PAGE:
Cooper, a librarian, examines the place of the gentry in James Fenimore Cooper’s Littlepage trilogy.
As James Fenimore Cooper (JFC) was born to New York state’s frontier gentry, he brought an insider’s romanticized notion to the role played by that class in the development of colonial and post-colonial society. The author follows the evolution of the landed gentry, from its origins in a quasi-feudal patron system with its fiefdom of fealty and service, through its transformation by the English to landlords and merchants on the lookout for trade, troop provisioning and land speculation—a definite shift from gentleman to businessman—and finally, through class identification and intermarriage, the upper crust fancied themselves as “a group with similar interests and lifestyles like the English landed gentry,” fox hunting and all. Cooper delineates their aristocratic pretensions, their ties to the Episcopalian Church and the Federalists, and their sense of entitlement due to wealth, education and breeding. JFC came out of a tradition that looked with horror upon the hoi polloi exercising political power, and approached his own political responsibilities with “a noblesse oblige attitude of duty.” In the gentry, JFC argued, resided the qualities of bravery and charity, wisdom and honesty, a class that radiated comfort and gentility. Certainly there were exemplars within the gentry who lived up to these standards, but Cooper feels JFC overstates their superiority. The gentry held no divine writ to civilize the great unwashed masses, and they were hardly above self-interest: “In actual fact, the landed gentry’s interests”—namely the production of wheat and enhancement of property value—“dominated their attitudes toward their tenants and their political actions, and much of their culture and education was due to their wealth, and not some inherent good.” Cooper could have used more specific examples of Janus-faced gentry, as well as more examples of the messy republican spirit of the frontier to buttress his argument, though few will quarrel with his class critique of JFC.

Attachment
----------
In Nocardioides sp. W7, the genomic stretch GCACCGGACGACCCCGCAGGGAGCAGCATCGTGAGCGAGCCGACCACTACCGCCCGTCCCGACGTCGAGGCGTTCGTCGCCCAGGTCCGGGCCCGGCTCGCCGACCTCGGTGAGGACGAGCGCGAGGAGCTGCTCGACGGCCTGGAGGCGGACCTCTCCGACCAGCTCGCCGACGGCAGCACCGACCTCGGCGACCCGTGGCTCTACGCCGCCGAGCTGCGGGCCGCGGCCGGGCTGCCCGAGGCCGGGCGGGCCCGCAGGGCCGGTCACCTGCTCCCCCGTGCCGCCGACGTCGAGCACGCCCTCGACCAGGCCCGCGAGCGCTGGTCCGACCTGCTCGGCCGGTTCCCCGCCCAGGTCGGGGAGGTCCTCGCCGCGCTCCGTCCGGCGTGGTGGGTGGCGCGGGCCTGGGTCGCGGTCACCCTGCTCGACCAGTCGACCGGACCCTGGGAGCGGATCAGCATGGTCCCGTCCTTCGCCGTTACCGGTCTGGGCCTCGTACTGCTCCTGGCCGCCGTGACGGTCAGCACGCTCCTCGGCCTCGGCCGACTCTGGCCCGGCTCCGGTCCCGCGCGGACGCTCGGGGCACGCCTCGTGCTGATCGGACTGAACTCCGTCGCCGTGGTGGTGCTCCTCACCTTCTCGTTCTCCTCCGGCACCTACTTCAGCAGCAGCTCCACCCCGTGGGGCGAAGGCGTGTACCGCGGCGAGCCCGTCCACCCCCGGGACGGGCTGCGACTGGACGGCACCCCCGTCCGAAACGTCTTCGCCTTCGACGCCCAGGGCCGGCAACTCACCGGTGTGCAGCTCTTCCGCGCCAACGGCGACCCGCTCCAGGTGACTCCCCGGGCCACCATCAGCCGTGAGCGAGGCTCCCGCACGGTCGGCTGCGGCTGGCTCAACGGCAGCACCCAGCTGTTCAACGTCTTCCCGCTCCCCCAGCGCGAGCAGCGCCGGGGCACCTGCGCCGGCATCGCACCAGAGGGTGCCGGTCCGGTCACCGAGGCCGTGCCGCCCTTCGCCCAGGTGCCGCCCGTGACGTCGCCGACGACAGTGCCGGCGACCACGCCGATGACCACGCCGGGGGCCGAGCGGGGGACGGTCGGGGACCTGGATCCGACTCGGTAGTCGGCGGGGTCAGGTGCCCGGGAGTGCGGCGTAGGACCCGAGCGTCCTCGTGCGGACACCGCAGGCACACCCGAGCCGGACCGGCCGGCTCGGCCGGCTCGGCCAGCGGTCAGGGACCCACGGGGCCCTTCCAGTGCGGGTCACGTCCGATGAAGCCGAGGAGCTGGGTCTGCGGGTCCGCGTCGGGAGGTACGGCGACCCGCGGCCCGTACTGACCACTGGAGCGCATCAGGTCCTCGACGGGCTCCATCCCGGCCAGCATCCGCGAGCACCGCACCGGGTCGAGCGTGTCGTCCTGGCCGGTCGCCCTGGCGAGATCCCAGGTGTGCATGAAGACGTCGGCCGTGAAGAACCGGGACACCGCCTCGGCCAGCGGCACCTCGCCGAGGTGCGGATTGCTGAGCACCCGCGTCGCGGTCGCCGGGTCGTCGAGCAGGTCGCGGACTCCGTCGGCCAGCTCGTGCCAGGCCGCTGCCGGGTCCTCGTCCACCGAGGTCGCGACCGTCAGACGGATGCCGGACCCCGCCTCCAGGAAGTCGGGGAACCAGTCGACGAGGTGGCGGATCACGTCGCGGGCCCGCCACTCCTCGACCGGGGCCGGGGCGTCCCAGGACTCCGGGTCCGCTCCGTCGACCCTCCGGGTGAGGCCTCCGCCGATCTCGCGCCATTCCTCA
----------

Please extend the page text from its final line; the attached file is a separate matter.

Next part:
A healthy reminder that James Fenimore Cooper’s mythicized frontier was seen through the eyes of, and measured against, a smug aristocracy.